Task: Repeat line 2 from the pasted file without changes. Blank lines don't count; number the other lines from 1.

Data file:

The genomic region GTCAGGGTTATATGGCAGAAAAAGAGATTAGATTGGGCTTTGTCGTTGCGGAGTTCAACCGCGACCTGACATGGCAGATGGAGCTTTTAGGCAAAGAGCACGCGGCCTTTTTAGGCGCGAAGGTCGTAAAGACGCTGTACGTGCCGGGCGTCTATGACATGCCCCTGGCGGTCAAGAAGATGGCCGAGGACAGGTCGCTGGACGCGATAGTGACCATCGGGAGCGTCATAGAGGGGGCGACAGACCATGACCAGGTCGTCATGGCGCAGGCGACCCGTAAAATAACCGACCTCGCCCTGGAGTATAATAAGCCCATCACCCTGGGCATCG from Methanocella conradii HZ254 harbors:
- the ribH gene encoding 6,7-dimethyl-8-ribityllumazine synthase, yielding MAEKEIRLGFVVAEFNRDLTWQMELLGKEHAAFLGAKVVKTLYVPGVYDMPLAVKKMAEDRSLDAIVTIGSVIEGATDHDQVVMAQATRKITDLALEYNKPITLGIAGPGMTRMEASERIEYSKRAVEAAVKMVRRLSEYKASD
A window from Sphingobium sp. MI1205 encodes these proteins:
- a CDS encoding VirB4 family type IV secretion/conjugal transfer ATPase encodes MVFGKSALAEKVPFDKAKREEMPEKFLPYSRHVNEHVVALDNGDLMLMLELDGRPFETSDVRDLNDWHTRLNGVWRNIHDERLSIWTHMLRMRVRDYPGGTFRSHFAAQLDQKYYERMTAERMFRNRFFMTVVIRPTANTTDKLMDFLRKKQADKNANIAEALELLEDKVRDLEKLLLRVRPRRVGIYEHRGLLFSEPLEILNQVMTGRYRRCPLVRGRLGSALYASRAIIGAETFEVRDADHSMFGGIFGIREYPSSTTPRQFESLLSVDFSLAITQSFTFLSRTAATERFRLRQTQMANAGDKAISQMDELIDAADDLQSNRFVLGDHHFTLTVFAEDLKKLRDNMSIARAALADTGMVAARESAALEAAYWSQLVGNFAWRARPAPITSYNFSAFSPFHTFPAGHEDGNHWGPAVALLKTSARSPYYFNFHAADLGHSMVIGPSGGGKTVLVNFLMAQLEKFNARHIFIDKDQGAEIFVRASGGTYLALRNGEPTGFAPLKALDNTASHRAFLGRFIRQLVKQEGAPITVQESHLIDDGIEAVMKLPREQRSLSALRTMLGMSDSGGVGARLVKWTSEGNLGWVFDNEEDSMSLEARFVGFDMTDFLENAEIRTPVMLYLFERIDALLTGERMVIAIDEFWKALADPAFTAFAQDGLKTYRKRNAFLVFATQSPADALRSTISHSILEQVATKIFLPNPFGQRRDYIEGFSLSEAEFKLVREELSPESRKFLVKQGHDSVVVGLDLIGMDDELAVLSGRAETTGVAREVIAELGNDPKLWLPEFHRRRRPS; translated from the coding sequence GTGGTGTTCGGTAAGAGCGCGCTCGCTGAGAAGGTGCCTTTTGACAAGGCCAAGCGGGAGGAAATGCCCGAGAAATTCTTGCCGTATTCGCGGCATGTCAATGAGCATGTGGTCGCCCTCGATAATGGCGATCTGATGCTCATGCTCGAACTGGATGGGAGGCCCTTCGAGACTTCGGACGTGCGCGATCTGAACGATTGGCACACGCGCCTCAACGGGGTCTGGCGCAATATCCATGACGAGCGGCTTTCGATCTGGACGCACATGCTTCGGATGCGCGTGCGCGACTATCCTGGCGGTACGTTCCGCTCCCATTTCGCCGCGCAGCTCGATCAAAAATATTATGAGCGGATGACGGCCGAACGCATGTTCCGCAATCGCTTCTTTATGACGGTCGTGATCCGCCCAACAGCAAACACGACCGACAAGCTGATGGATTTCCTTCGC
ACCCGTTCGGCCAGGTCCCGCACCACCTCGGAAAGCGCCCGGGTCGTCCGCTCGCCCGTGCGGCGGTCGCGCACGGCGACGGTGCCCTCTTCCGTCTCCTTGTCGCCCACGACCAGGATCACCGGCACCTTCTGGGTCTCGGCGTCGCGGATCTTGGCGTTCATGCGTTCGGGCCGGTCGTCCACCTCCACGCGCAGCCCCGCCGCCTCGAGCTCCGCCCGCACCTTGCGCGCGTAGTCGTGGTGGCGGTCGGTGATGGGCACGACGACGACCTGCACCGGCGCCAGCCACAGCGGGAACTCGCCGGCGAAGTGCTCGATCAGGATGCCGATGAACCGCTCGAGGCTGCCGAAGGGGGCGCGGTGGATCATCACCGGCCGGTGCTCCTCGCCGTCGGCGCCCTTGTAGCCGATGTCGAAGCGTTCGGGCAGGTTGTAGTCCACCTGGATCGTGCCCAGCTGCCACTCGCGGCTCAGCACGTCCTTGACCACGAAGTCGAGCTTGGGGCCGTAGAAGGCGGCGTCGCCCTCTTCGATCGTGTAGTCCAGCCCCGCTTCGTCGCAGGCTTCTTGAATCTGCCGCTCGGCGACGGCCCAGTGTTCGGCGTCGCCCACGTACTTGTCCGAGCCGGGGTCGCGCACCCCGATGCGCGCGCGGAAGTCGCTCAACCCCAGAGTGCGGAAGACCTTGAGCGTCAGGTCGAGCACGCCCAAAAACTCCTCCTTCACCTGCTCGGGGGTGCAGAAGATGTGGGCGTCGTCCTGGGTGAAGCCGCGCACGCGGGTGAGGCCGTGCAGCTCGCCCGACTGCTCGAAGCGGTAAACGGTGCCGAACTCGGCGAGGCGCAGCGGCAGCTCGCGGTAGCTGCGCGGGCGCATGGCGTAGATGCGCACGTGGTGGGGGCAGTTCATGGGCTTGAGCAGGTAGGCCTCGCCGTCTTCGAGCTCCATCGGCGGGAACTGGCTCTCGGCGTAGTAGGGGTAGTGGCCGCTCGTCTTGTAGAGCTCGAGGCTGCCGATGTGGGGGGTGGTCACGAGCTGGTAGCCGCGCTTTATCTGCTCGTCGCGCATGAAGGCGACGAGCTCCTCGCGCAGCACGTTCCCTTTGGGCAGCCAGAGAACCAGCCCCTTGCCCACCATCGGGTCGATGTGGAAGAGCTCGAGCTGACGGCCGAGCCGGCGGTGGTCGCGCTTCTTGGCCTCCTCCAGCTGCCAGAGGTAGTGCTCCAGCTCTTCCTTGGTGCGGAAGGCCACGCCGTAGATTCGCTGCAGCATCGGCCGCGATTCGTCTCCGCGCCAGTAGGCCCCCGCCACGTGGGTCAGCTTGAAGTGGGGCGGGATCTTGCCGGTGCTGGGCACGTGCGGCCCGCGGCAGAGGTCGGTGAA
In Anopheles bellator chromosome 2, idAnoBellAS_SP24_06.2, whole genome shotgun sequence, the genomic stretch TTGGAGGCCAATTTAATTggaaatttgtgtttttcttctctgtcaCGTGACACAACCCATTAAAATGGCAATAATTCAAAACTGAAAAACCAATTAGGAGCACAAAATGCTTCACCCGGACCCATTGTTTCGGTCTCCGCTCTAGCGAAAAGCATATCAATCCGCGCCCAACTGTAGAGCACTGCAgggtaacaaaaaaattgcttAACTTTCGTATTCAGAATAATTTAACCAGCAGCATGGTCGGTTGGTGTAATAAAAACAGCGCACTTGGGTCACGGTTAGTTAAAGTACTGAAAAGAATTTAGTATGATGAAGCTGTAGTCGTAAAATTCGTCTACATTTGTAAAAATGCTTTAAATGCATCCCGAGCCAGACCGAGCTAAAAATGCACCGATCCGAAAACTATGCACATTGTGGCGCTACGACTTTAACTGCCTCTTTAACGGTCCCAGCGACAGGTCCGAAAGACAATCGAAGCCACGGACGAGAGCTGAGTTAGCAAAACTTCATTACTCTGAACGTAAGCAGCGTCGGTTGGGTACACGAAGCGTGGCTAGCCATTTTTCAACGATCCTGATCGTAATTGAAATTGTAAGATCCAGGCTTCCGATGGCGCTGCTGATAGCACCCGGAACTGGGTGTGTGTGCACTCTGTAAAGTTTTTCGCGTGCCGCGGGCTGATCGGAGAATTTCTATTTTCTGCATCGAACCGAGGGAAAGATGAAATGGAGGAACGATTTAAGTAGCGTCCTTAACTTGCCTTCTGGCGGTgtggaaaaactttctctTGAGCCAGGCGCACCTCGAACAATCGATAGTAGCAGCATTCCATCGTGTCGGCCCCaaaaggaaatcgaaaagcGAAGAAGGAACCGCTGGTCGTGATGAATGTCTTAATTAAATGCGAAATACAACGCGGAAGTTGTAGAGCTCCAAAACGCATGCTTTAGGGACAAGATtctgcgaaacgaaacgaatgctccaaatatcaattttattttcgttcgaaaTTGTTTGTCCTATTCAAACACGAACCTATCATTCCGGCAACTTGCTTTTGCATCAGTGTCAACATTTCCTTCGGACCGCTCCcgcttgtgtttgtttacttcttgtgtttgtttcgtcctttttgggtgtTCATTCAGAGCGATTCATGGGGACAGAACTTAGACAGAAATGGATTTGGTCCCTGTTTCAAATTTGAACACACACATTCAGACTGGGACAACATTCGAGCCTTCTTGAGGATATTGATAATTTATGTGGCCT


- the ribH gene encoding 6,7-dimethyl-8-ribityllumazine synthase, yielding MAEKEIRLGFVVAEFNRDLTWQMELLGKEHAAFLGAKVVKTLYVPGVYDMPLAVKKMAEDRSLDAIVTIGSVIEGATDHDQVVMAQATRKITDLALEYNKPITLGIAGPGMTRMEASERIEYSKRAVEAAVKMVRRLSEYKASD